Tag Archives: Obesity and patient safety

Providing safe care to obese patients requires obese specific infrastructure and sensitivity

Obese patients face additional safety issues

A recent study in the U.K. reviewed the types of patient safety issues faced by obese patients.  It specifically focused on patient safety incidents where obesity was deemed to be a factor, reported to that country’s National Patient Safety Agency.  The results of the study shed light into the causes of errors and safety issues related to care of obese patients.  They also provide administrators and clinicians with data that could drive the development of a safer environment of care for this specialized but growing segment of the population.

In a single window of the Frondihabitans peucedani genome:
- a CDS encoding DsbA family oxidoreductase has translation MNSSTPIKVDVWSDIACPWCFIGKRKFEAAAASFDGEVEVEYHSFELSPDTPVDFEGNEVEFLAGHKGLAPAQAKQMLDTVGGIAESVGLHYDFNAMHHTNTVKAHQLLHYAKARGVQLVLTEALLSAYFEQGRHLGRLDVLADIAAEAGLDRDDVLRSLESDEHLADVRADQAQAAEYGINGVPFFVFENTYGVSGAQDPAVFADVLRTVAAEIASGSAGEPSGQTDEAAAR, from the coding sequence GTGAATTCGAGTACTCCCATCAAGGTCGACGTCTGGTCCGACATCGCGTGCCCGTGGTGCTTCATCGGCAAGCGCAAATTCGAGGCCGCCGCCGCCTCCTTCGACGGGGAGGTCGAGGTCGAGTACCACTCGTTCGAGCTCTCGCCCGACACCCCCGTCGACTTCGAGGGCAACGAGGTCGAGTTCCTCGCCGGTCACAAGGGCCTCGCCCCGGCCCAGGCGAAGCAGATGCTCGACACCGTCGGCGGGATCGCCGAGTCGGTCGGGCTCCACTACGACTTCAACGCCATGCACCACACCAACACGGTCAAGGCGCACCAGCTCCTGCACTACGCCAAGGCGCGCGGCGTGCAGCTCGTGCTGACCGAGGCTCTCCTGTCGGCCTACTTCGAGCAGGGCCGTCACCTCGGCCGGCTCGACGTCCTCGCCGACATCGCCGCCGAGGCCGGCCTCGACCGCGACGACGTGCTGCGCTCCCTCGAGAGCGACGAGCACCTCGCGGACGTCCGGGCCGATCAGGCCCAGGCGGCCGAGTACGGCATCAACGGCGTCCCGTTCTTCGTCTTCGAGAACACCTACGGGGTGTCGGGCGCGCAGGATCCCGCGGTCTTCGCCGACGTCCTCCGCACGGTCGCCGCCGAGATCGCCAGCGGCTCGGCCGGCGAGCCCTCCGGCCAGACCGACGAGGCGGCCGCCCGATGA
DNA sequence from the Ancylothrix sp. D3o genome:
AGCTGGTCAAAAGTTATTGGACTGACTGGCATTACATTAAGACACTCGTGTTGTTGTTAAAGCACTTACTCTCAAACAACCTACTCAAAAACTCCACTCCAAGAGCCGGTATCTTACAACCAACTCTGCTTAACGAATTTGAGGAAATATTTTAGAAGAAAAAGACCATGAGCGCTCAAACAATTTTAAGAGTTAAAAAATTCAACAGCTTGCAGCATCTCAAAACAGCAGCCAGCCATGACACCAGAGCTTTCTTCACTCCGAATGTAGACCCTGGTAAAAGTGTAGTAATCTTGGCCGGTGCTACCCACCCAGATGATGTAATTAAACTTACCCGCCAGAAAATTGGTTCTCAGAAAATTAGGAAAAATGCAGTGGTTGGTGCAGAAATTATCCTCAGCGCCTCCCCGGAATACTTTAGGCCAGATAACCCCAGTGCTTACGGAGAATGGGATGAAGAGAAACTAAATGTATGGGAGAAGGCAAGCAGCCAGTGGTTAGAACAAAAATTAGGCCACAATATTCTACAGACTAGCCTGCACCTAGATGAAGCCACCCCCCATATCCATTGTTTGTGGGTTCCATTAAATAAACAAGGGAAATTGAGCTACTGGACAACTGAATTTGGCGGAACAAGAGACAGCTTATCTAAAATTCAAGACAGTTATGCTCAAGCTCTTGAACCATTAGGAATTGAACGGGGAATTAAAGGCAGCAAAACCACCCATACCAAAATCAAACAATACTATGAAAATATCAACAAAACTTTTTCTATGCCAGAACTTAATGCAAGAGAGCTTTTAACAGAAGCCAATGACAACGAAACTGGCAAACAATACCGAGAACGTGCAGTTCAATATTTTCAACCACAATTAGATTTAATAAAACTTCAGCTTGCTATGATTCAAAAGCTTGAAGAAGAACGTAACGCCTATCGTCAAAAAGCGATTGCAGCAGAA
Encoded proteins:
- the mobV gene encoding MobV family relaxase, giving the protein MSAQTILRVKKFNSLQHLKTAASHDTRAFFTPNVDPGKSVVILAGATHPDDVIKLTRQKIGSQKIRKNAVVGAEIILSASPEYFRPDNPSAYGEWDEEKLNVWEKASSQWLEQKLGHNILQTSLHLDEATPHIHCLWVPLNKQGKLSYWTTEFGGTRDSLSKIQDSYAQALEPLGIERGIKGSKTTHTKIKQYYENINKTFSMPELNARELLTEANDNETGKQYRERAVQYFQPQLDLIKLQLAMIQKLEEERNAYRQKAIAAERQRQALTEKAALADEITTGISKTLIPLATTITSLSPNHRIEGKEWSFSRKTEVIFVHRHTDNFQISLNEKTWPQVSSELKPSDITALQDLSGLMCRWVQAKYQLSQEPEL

The group carrying out the study, led by Dr. J.A. Moore of Manchester University Hospitals NHS Foundation Trust, searched the National Reporting and Learning System database for all reported incidents involving obese patients over some 3 1/2 years.  It should be noted that all incidents listed in the database were voluntarily reported and may or may not be representative of the actual error rates prevalent in the health system.  Of 555 patient safety incidents identified by the group, 388 met the study’s criteria for further analysis.  148 (38%) of these were related to assessment, diagnosis or treatment of the obese patient while 213 (55%) were infrastructure related, 84 (22%) were surgery related, and 28 (7%) represented staffing implications.  While the majority of incidents – 86%, were classified as causing no or low harm, 12% represented moderate harm and three deaths, all related to anesthesia issues fell into the category of fatal errors.